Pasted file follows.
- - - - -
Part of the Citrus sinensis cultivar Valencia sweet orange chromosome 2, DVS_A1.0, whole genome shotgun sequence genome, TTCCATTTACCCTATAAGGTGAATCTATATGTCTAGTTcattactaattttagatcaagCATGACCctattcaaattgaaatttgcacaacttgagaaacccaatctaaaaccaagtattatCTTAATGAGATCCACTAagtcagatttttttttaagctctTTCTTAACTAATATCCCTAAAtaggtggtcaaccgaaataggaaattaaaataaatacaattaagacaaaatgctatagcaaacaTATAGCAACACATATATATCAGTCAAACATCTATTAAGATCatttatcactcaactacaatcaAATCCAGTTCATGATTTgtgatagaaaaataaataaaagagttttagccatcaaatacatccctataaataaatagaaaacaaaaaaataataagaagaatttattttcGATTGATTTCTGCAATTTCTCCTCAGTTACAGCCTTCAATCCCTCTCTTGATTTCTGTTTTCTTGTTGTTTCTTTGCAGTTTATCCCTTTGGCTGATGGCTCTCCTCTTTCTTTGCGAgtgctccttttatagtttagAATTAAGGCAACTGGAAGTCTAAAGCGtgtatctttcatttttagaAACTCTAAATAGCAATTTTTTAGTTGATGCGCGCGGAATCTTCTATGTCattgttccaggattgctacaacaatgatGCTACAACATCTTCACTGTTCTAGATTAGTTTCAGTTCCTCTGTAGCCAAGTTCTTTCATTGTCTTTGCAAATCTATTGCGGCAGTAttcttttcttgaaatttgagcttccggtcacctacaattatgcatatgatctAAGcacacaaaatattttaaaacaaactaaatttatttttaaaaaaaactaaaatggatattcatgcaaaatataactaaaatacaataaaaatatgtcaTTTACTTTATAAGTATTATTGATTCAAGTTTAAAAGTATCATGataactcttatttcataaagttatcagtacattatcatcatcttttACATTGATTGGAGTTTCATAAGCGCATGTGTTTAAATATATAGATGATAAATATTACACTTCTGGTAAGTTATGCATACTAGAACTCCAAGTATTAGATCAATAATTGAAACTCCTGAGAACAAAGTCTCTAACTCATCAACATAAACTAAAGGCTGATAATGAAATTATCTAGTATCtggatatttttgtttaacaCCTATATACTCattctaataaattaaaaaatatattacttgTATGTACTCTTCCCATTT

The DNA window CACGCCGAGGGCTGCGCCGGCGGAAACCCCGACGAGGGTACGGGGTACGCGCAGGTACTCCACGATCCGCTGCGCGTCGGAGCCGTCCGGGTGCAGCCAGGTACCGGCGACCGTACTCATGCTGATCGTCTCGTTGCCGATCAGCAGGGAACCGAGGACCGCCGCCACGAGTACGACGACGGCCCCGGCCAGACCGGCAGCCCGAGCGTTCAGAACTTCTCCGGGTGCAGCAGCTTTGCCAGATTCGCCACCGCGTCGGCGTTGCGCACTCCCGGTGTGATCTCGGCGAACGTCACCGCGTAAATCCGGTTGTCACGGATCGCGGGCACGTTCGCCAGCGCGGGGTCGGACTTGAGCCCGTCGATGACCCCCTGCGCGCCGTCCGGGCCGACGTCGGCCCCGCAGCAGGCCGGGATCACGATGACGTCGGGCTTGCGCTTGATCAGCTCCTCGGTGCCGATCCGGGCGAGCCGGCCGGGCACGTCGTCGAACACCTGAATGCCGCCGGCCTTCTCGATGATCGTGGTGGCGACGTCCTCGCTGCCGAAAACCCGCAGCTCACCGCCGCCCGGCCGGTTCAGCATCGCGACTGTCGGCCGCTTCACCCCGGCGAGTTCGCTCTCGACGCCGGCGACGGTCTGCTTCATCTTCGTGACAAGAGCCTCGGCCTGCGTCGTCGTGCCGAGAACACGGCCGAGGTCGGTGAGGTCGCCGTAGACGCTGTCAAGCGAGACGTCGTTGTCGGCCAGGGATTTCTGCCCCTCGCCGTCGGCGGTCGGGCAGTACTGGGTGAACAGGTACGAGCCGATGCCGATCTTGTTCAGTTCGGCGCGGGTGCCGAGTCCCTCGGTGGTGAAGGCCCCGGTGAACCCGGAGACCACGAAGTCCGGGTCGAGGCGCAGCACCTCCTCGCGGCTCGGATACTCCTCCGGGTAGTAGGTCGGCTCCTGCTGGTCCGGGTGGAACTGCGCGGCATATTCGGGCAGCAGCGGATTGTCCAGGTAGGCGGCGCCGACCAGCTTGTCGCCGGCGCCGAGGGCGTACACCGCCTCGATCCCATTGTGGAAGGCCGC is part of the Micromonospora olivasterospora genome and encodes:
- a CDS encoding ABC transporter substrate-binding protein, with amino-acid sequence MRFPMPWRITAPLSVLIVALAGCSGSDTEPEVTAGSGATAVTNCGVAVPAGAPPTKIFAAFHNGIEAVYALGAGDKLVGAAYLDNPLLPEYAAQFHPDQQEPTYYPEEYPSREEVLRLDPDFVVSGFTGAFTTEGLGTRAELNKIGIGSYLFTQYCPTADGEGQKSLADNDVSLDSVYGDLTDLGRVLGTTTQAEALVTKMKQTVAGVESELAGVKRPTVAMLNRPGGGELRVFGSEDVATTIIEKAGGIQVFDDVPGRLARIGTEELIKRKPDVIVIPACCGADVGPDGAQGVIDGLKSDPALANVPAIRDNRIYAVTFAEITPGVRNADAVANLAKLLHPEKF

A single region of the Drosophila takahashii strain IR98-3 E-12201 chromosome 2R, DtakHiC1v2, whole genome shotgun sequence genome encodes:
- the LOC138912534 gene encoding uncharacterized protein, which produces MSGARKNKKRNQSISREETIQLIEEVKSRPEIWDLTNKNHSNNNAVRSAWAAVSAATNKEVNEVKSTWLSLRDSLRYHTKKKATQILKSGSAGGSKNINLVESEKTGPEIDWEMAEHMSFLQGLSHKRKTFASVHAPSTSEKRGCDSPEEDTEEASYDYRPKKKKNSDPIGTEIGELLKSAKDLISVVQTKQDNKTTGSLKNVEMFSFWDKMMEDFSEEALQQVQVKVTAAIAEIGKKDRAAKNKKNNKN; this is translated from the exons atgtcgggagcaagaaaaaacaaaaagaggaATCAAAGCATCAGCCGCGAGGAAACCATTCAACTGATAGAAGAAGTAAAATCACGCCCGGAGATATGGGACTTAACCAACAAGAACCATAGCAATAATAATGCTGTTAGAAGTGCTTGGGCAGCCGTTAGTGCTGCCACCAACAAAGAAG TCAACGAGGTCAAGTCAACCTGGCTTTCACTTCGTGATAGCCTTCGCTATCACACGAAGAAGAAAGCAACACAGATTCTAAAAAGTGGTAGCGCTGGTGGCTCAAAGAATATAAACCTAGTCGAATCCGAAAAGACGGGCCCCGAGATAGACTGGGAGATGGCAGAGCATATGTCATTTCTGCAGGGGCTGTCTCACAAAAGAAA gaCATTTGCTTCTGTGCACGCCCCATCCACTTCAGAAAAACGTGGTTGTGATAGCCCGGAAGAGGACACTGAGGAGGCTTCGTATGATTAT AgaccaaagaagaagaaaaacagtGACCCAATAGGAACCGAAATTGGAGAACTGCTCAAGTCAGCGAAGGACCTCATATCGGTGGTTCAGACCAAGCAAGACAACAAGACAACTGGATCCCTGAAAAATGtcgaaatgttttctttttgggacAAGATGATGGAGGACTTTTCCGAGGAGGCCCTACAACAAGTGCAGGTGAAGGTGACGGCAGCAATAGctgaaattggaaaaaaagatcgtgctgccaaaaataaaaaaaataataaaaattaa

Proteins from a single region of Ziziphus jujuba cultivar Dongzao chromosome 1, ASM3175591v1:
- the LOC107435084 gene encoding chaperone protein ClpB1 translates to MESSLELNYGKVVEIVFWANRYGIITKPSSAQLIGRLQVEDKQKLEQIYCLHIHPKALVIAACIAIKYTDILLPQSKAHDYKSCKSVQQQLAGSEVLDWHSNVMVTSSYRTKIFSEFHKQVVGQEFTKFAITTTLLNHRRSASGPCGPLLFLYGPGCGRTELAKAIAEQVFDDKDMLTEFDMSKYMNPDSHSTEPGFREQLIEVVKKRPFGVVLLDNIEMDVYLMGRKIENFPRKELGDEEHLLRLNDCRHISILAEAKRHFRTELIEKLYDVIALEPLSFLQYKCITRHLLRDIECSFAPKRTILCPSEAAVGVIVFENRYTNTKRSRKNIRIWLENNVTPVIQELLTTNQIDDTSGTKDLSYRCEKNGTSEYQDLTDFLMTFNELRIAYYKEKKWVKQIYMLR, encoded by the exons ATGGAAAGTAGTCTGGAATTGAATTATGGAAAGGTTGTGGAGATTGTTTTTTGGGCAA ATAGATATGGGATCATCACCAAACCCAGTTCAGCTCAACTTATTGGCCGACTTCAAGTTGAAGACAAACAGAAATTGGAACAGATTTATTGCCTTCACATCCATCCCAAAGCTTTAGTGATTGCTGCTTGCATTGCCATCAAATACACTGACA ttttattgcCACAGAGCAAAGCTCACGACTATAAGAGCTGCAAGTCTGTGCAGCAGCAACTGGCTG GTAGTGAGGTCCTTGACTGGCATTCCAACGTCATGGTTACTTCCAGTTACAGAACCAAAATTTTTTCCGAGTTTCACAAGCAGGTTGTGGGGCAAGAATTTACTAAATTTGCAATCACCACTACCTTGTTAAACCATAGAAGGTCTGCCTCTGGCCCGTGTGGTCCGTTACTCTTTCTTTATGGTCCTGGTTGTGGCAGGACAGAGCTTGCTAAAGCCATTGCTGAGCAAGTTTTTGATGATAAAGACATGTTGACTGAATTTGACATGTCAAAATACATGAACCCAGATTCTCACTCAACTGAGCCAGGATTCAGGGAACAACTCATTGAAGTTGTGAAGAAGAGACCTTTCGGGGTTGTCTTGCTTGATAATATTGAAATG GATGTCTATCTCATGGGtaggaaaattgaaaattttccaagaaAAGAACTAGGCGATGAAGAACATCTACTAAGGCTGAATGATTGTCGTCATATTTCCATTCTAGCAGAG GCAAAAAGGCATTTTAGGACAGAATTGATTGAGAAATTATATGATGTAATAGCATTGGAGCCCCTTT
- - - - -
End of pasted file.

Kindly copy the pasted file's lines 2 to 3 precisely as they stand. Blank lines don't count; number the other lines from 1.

The DNA window CACGCCGAGGGCTGCGCCGGCGGAAACCCCGACGAGGGTACGGGGTACGCGCAGGTACTCCACGATCCGCTGCGCGTCGGAGCCGTCCGGGTGCAGCCAGGTACCGGCGACCGTACTCATGCTGATCGTCTCGTTGCCGATCAGCAGGGAACCGAGGACCGCCGCCACGAGTACGACGACGGCCCCGGCCAGACCGGCAGCCCGAGCGTTCAGAACTTCTCCGGGTGCAGCAGCTTTGCCAGATTCGCCACCGCGTCGGCGTTGCGCACTCCCGGTGTGATCTCGGCGAACGTCACCGCGTAAATCCGGTTGTCACGGATCGCGGGCACGTTCGCCAGCGCGGGGTCGGACTTGAGCCCGTCGATGACCCCCTGCGCGCCGTCCGGGCCGACGTCGGCCCCGCAGCAGGCCGGGATCACGATGACGTCGGGCTTGCGCTTGATCAGCTCCTCGGTGCCGATCCGGGCGAGCCGGCCGGGCACGTCGTCGAACACCTGAATGCCGCCGGCCTTCTCGATGATCGTGGTGGCGACGTCCTCGCTGCCGAAAACCCGCAGCTCACCGCCGCCCGGCCGGTTCAGCATCGCGACTGTCGGCCGCTTCACCCCGGCGAGTTCGCTCTCGACGCCGGCGACGGTCTGCTTCATCTTCGTGACAAGAGCCTCGGCCTGCGTCGTCGTGCCGAGAACACGGCCGAGGTCGGTGAGGTCGCCGTAGACGCTGTCAAGCGAGACGTCGTTGTCGGCCAGGGATTTCTGCCCCTCGCCGTCGGCGGTCGGGCAGTACTGGGTGAACAGGTACGAGCCGATGCCGATCTTGTTCAGTTCGGCGCGGGTGCCGAGTCCCTCGGTGGTGAAGGCCCCGGTGAACCCGGAGACCACGAAGTCCGGGTCGAGGCGCAGCACCTCCTCGCGGCTCGGATACTCCTCCGGGTAGTAGGTCGGCTCCTGCTGGTCCGGGTGGAACTGCGCGGCATATTCGGGCAGCAGCGGATTGTCCAGGTAGGCGGCGCCGACCAGCTTGTCGCCGGCGCCGAGGGCGTACACCGCCTCGATCCCATTGTGGAAGGCCGC is part of the Micromonospora olivasterospora genome and encodes:
- a CDS encoding ABC transporter substrate-binding protein, with amino-acid sequence MRFPMPWRITAPLSVLIVALAGCSGSDTEPEVTAGSGATAVTNCGVAVPAGAPPTKIFAAFHNGIEAVYALGAGDKLVGAAYLDNPLLPEYAAQFHPDQQEPTYYPEEYPSREEVLRLDPDFVVSGFTGAFTTEGLGTRAELNKIGIGSYLFTQYCPTADGEGQKSLADNDVSLDSVYGDLTDLGRVLGTTTQAEALVTKMKQTVAGVESELAGVKRPTVAMLNRPGGGELRVFGSEDVATTIIEKAGGIQVFDDVPGRLARIGTEELIKRKPDVIVIPACCGADVGPDGAQGVIDGLKSDPALANVPAIRDNRIYAVTFAEITPGVRNADAVANLAKLLHPEKF